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This is how our TEFL graduates feel they have gained from their course, and how they plan to put into action what they learned:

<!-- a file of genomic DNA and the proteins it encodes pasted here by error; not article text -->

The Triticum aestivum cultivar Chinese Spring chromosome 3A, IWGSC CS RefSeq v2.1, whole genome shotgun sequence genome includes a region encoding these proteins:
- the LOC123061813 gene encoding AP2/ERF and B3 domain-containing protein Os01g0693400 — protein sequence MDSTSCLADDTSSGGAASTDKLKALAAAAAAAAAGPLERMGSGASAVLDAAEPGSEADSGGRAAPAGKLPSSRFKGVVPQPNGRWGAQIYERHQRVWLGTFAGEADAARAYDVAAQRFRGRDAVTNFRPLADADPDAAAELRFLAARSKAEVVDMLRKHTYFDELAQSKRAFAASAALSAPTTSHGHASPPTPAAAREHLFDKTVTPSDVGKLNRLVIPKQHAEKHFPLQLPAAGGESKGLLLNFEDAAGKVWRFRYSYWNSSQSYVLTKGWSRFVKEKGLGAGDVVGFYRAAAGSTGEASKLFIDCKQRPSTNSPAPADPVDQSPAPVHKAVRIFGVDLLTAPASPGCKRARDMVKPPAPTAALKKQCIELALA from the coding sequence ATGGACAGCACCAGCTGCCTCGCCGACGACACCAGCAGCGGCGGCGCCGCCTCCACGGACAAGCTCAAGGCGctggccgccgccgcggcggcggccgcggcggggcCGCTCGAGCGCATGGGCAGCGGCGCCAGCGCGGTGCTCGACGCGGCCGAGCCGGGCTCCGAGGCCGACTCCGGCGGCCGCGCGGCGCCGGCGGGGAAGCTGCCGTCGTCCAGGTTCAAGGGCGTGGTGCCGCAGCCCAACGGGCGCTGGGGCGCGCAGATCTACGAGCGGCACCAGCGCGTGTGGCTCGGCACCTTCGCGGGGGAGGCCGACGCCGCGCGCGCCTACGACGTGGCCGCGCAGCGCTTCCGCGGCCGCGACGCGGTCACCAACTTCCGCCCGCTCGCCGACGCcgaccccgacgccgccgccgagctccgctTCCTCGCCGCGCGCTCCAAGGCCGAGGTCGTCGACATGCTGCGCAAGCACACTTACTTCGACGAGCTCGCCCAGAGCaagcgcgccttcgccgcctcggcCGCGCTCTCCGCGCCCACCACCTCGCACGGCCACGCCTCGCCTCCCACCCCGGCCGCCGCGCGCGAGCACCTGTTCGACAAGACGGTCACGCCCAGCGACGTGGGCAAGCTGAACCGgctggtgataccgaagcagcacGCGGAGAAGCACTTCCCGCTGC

Currently, I am studying Japanese, and it's very interesting to study a language (Japanese) and to be able to teach another (English). With this two in mind I can put myself in the position of both, and thus it allows me to have a better understanding of what it feels like to have the needs of a student, and also to be a teacher who must address it. A lot of the points provided in this lesson proved true to me, such as sometimes coursebooks can be quite drab and uninteresting but given the right approach it proves to be very useful. I once avoided buying the coursebooks because I've had a couple of teachers ask me to buy but never use it, later I did get into classes where the workbook is used well but also not overused, and those classes prove to be far more interesting than the ones that came before it. It also felt worth buying the coursebooks because I saw how it was integrated into the class. The workbook though used was also not the entirety of the classes, thus it became more interesting for the students because of the variations in the teaching method and work materials. It's good to learn things not necessarily written in the textbooks, it is the very reason why students would choose to sign up to class with a teacher instead of simply buying a book and self-studying. Self-studying is indeed useful but it can be done anywhere, the classroom's charm is providing a space where they can learn with other people (students and teachers), thus providing opportunities to learn from those around them.